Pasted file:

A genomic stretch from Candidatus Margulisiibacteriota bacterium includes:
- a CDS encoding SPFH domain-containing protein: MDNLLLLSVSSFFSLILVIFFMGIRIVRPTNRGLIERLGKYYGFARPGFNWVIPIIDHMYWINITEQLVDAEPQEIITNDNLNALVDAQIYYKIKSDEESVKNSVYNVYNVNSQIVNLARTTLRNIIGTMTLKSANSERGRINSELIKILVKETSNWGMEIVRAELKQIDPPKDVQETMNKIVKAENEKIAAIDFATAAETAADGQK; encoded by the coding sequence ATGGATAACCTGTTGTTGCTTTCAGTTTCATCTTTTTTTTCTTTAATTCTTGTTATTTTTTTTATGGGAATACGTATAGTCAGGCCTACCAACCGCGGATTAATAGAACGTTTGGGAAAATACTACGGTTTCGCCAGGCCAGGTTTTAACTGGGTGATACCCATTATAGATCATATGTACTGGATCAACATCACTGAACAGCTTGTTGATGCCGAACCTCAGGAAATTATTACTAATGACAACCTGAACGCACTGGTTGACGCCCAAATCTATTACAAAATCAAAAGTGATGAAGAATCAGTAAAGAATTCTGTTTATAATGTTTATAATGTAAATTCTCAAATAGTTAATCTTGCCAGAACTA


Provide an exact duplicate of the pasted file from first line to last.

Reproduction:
A genomic stretch from Candidatus Margulisiibacteriota bacterium includes:
- a CDS encoding SPFH domain-containing protein: MDNLLLLSVSSFFSLILVIFFMGIRIVRPTNRGLIERLGKYYGFARPGFNWVIPIIDHMYWINITEQLVDAEPQEIITNDNLNALVDAQIYYKIKSDEESVKNSVYNVYNVNSQIVNLARTTLRNIIGTMTLKSANSERGRINSELIKILVKETSNWGMEIVRAELKQIDPPKDVQETMNKIVKAENEKIAAIDFATAAETAADGQK; encoded by the coding sequence ATGGATAACCTGTTGTTGCTTTCAGTTTCATCTTTTTTTTCTTTAATTCTTGTTATTTTTTTTATGGGAATACGTATAGTCAGGCCTACCAACCGCGGATTAATAGAACGTTTGGGAAAATACTACGGTTTCGCCAGGCCAGGTTTTAACTGGGTGATACCCATTATAGATCATATGTACTGGATCAACATCACTGAACAGCTTGTTGATGCCGAACCTCAGGAAATTATTACTAATGACAACCTGAACGCACTGGTTGACGCCCAAATCTATTACAAAATCAAAAGTGATGAAGAATCAGTAAAGAATTCTGTTTATAATGTTTATAATGTAAATTCTCAAATAGTTAATCTTGCCAGAACTA